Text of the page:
Many label Roy’s work as haunting but also clever. She skillfully interweaves family drama, forbidden affections, and political commentary. Roy has a way of creating characters with depth through her insight. She writes with intent and carefully creates the book’s atmosphere. In doing so, she doesn’t need to explain to the readers why a character behaves the way they do. Readers just understand.

Another unique aspect of Roy as a writer is her fondness for breaking rules in the English language. She capitalizes words, combines one or two words, and deliberately misspells. She does these to demonstrate a foreigner’s mind and way of thinking. Read it on Amazon; click here.

“It is curious how sometimes the memory of death lives on for so much longer than the memory of the life that it purloined.”

Arundhati Roy, The God of Small Things

3. A Suitable Boy by Vikram Seth

It took Vikram Seth a decade to finish A Suitable Boy

With almost 1,500 pages to go through, A Suitable Boy successfully paints a comprehensive view of family life and Indian heritage. The title refers to Lata’s search for a great match, highlighting arranged marriages as a central concern in Indian culture. Aside from these main themes, Seth presents vital but little-known events, like the Partition of India.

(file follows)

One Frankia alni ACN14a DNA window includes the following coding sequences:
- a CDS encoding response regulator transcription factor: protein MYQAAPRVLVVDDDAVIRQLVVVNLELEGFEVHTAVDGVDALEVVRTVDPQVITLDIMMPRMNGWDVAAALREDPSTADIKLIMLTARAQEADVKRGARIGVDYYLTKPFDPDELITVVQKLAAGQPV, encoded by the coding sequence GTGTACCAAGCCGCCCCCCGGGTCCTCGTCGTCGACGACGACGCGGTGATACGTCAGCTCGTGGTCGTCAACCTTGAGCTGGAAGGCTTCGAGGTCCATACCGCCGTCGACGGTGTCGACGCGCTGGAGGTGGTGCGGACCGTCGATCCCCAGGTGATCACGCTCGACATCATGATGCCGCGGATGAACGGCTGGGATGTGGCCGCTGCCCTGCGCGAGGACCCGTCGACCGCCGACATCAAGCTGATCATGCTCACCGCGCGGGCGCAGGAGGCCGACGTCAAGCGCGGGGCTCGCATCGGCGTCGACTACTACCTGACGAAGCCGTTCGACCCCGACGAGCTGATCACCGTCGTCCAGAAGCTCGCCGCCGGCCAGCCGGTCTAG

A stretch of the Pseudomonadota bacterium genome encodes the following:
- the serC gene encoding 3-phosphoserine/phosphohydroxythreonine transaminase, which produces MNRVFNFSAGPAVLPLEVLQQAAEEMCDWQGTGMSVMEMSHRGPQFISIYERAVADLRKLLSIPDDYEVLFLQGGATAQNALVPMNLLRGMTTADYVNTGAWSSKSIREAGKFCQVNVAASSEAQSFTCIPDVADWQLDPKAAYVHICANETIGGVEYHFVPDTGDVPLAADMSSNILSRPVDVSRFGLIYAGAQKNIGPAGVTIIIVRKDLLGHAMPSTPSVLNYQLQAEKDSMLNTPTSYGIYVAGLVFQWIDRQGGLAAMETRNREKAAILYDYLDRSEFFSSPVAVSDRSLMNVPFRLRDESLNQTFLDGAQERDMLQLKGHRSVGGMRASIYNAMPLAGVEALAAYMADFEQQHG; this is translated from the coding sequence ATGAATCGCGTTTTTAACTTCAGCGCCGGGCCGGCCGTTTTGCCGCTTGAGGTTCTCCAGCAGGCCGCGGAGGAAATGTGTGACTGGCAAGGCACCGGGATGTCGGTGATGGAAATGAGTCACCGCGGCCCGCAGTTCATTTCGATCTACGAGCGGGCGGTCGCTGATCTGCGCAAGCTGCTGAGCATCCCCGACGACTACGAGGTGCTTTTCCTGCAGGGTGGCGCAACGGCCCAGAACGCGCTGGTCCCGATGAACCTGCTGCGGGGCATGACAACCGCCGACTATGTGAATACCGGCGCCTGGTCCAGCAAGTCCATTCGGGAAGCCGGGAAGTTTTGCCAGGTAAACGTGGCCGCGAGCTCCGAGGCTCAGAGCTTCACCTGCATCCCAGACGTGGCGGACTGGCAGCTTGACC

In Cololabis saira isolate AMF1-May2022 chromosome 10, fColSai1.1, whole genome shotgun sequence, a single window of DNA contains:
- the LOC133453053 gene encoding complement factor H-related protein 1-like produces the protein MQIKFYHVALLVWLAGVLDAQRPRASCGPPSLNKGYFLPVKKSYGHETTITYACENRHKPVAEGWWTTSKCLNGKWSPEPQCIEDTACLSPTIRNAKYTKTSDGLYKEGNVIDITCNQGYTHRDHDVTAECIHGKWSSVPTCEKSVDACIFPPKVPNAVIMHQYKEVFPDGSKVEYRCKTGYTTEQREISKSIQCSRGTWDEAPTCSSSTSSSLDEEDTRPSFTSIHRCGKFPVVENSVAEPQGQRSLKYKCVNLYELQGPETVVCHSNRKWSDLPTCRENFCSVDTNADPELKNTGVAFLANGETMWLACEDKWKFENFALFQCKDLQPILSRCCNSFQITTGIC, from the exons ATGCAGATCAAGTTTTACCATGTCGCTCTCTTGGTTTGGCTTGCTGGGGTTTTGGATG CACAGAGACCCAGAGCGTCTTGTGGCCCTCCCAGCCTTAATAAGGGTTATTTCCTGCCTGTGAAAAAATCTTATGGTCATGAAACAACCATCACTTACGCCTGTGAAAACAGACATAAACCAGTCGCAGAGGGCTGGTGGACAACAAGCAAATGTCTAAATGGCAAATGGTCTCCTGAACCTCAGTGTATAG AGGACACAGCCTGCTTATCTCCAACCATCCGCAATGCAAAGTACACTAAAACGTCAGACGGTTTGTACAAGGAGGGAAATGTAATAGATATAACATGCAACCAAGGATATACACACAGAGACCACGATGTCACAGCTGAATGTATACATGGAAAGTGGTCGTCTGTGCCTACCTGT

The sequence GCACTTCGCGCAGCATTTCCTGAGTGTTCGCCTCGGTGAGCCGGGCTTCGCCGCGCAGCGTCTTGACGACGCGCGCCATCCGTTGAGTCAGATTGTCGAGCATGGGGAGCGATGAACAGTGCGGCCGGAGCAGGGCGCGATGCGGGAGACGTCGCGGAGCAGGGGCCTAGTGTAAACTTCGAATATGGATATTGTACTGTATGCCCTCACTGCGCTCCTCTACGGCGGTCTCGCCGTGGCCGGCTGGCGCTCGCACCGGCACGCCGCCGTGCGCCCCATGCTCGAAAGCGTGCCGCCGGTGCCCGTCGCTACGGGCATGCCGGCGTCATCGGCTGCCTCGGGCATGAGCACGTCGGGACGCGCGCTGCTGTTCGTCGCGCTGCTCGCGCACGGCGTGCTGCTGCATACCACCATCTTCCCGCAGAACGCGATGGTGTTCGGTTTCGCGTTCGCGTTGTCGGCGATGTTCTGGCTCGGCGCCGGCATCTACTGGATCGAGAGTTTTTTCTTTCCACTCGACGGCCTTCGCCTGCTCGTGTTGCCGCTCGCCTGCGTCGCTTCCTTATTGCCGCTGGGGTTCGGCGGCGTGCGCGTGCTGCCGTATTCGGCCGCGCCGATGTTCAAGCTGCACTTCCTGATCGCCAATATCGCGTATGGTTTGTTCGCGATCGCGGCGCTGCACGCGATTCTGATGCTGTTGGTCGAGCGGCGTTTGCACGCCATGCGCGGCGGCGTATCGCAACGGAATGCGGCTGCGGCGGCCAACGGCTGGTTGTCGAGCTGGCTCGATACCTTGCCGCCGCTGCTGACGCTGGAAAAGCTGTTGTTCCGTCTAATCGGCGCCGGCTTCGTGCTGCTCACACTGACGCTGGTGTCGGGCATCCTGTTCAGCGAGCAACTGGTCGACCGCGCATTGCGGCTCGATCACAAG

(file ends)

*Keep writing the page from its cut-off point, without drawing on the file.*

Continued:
Seth’s narrative involves four families — those from the rich and powerful and those from the poor and lacking. He also describes court proceedings and politics in detail. All are to give the readers a complete survey of the characters’ motivations. Seth’s book is an excellent microcosm of life during the 50s. Read it on Amazon; click here.

“Think of many things. Never place your happiness in one person’s power. Be just to yourself.”

Vikram Seth, A Suitable Boy

4. The White Tiger by Aravind Adiga

The White Tiger won the 2008 Man Booker Prize

The White Tiger follows the success story of Balram Halwai. He was once a poor villager, an ill-treated driver, and a wealthy entrepreneur. Readers can uncover his personal history via his letter to the Chinese leader Wen Jiabao, who was keen on learning Indian entrepreneurship.

Through his service to a rich family, Balram becomes educated. Driving the landlord, the landlord’s son who came from New York, and others made it easy to listen and learn. His studying took him to New Delhi, and the events that followed made him realize the realities of the system.